Friday, March 21, 2014

MUST WATCH FRIDAY: The Grand Budapest Hotel

Modern Tempted/Harlequin KISS author Heidi Rice surprises herself by going totally overboard about Wes Anderson's latest comic gem.

If you're on the look-out for a charmingly eccentric, side-splittingly funny and fabulously life-affirming movie in the next couple of weeks then you can't do much better than director Wes Anderson's latest film The Grand Budapest Hotel.

Now, I should first of all admit that this movie surprised me for a number of reasons. Firstly, I've never really 'got' Wes Anderson. He's the guy behind star-studded indie favourites Rushmore, The Royal Tenenbaums and Moonrise Kingdom, among others, all of which I've seen and all of which just made me think... Um WTF? I totally didn't get what was so marvellous about them. They made me grin in a few places, but I was squirming in my seat with boredom by the end. The other thing I've never understood is the appeal of Ralph Fiennes (pronounced Rafe Fines... because, why? is he French or something?). Seriously, do not get me started on what an epic pompous bore I thought The English Patient was...

Anyway, the trailer to The Grand Budapest Hotel did tickle my fancy so, when one of my mates suggested it for a Saturday afternoon cinema date, I decided to forego my prejudices and give both Wes and Rafe (spelt Ralph) another try... But I was expecting to be seriously underwhelmed. Boy, was I wrong (*smacks forehead in astonishment*).

Wonderfully random and hilariously daft - with a murder mystery at the center of it all which is really just an excuse to kick of a mad labyrinthine plot involving a host of stars in fabulous cameo roles  running around an ornate resort hotel and its environs in the 1930s - it's topped off by Fiennes's deliciously endearing, utterly charming and fabulously humanist turn as the much-admired hotel concierge Gustave H. Monsieur Gustave's life, it turns out, is as beyond bonkers as the plot. A man who on the surface is a cunning social-climbing seducer of elderly women but is in fact a poetry-loving man of the people, who is determined to see the best in life, no matter the slings and arrows - and unjust accusations of murder - thrown at him. And who takes a young refugee lobby boy under his wing who eventually becomes his partner in crime (no, not that crime!).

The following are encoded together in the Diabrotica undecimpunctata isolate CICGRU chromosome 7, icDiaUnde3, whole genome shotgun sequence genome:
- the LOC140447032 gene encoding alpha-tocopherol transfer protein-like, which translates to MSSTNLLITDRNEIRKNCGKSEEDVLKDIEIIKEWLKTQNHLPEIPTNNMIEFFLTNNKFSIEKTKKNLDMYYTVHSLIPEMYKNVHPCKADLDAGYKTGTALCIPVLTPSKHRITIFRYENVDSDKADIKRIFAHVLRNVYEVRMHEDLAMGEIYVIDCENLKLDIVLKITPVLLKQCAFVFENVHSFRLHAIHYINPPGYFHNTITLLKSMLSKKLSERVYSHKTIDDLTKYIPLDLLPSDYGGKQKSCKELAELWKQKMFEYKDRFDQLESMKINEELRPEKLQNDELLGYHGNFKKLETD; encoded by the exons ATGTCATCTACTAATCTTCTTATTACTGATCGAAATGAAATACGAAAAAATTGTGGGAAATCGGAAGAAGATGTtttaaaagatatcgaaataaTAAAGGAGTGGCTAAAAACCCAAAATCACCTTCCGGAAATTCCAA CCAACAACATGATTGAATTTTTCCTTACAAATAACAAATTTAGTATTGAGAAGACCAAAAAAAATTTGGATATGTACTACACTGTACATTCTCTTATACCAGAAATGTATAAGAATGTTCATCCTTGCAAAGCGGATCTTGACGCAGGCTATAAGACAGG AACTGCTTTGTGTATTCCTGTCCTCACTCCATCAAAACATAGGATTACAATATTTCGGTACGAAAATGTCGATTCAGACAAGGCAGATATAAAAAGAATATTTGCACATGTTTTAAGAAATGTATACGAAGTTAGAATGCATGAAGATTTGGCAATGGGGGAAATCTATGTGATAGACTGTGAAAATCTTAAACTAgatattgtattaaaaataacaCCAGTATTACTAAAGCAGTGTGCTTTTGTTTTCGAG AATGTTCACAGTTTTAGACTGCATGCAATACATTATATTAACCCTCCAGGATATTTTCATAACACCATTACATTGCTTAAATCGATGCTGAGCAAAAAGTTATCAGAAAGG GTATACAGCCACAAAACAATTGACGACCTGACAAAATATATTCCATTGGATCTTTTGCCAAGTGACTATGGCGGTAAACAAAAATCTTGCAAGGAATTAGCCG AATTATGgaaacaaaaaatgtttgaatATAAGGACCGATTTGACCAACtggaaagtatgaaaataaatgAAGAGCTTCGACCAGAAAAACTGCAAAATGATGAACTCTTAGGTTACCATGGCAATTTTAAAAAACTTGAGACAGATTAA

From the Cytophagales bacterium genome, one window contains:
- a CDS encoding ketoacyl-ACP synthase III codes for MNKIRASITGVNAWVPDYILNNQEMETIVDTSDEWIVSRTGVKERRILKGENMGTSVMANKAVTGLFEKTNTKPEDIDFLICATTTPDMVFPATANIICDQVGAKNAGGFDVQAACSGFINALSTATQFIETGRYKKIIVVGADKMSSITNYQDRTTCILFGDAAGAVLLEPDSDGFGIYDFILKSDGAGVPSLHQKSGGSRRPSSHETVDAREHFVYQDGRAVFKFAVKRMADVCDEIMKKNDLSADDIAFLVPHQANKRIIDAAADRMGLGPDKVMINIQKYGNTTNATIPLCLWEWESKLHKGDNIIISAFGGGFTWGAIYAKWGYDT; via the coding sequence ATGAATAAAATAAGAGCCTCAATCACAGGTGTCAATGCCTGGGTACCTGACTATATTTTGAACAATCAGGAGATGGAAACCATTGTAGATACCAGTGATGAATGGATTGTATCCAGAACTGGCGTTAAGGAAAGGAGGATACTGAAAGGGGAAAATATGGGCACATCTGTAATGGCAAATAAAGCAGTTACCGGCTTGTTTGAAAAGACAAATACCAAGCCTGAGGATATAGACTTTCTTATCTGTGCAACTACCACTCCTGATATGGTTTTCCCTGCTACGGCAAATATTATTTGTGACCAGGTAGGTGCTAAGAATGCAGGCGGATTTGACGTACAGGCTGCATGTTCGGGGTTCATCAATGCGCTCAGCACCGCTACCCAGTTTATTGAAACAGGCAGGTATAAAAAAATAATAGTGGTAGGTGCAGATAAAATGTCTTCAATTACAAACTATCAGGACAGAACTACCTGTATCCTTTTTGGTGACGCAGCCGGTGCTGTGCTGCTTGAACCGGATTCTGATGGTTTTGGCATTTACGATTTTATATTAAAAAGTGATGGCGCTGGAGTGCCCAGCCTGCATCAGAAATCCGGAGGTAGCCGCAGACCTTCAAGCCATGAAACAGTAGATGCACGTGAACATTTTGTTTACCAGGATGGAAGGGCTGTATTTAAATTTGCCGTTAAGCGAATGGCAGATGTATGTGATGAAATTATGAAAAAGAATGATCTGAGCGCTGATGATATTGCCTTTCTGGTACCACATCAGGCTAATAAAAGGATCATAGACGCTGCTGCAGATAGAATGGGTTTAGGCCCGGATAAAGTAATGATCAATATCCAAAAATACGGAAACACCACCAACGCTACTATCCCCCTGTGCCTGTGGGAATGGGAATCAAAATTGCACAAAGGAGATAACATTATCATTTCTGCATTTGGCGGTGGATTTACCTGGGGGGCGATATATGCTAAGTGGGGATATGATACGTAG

Really, I can't say enough good things about this movie. It's full of sublime slapstick incidents and throwaway comic lines that Fiennes and the cast of Anderson favourites (watch out for Bill Murray, Jude Law, Harvey Kietel, Jeff Goldblum, Willem Dafoe and a heavily disguised Tilda Swinton to name a few) deliver with such deadpan insouciance you'll find yourself chuckling over them again days later. I should warn you that I am someone with a rather dark sense of humour (not everyone will find a cat being chucked out of a third story window as uproariously funny as I did, I'll admit) but the utter absurdity of this movie, coupled with its complete conviction to its random plot and characters is a total joy to watch.

And Fiennes is a revelation. He really should do more comedy. That's all I'm saying. Go see it.. And here's that trailer to get you in the mood.

Heidi is currently hard at work on her 2nd Cosmo Red Hot Read... Her first is out now on ebook, while her new Modern Tempted/Harlequin KISS book Beach Bar Baby is out in June. You can chat with her via her blog, FB, Twitter (@HeidiRomRice) and on her website. For more of her film musings check out her Harlequin POP film review book Movie Bliss: A Hopeless Romantic Seeks Movies to Love for a bargain 99p/99c

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